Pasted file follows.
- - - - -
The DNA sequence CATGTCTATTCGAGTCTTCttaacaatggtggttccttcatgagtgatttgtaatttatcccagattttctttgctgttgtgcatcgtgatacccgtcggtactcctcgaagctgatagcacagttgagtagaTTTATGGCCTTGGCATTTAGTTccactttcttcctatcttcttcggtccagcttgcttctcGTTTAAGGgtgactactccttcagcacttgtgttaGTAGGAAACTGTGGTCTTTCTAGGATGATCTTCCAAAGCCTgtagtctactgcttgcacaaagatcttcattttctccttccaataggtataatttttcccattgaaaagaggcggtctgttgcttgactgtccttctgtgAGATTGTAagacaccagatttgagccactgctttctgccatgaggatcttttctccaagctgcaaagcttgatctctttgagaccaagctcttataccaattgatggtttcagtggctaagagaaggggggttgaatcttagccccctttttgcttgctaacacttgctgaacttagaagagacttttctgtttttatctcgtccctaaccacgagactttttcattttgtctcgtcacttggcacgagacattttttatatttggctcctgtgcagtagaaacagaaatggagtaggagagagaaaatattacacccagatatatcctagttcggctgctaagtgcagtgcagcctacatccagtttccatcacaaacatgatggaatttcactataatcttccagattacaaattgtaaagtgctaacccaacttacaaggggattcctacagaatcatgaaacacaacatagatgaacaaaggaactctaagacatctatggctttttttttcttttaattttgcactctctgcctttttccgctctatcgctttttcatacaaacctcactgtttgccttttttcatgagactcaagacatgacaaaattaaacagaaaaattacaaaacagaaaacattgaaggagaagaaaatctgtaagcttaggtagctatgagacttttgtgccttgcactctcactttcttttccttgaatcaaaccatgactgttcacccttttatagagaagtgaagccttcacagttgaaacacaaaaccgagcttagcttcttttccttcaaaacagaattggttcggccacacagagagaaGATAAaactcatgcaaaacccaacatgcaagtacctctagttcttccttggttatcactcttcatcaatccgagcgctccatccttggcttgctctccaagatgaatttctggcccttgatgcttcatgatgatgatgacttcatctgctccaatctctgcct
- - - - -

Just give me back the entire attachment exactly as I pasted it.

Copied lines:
The DNA sequence CATGTCTATTCGAGTCTTCttaacaatggtggttccttcatgagtgatttgtaatttatcccagattttctttgctgttgtgcatcgtgatacccgtcggtactcctcgaagctgatagcacagttgagtagaTTTATGGCCTTGGCATTTAGTTccactttcttcctatcttcttcggtccagcttgcttctcGTTTAAGGgtgactactccttcagcacttgtgttaGTAGGAAACTGTGGTCTTTCTAGGATGATCTTCCAAAGCCTgtagtctactgcttgcacaaagatcttcattttctccttccaataggtataatttttcccattgaaaagaggcggtctgttgcttgactgtccttctgtgAGATTGTAagacaccagatttgagccactgctttctgccatgaggatcttttctccaagctgcaaagcttgatctctttgagaccaagctcttataccaattgatggtttcagtggctaagagaaggggggttgaatcttagccccctttttgcttgctaacacttgctgaacttagaagagacttttctgtttttatctcgtccctaaccacgagactttttcattttgtctcgtcacttggcacgagacattttttatatttggctcctgtgcagtagaaacagaaatggagtaggagagagaaaatattacacccagatatatcctagttcggctgctaagtgcagtgcagcctacatccagtttccatcacaaacatgatggaatttcactataatcttccagattacaaattgtaaagtgctaacccaacttacaaggggattcctacagaatcatgaaacacaacatagatgaacaaaggaactctaagacatctatggctttttttttcttttaattttgcactctctgcctttttccgctctatcgctttttcatacaaacctcactgtttgccttttttcatgagactcaagacatgacaaaattaaacagaaaaattacaaaacagaaaacattgaaggagaagaaaatctgtaagcttaggtagctatgagacttttgtgccttgcactctcactttcttttccttgaatcaaaccatgactgttcacccttttatagagaagtgaagccttcacagttgaaacacaaaaccgagcttagcttcttttccttcaaaacagaattggttcggccacacagagagaaGATAAaactcatgcaaaacccaacatgcaagtacctctagttcttccttggttatcactcttcatcaatccgagcgctccatccttggcttgctctccaagatgaatttctggcccttgatgcttcatgatgatgatgacttcatctgctccaatctctgcct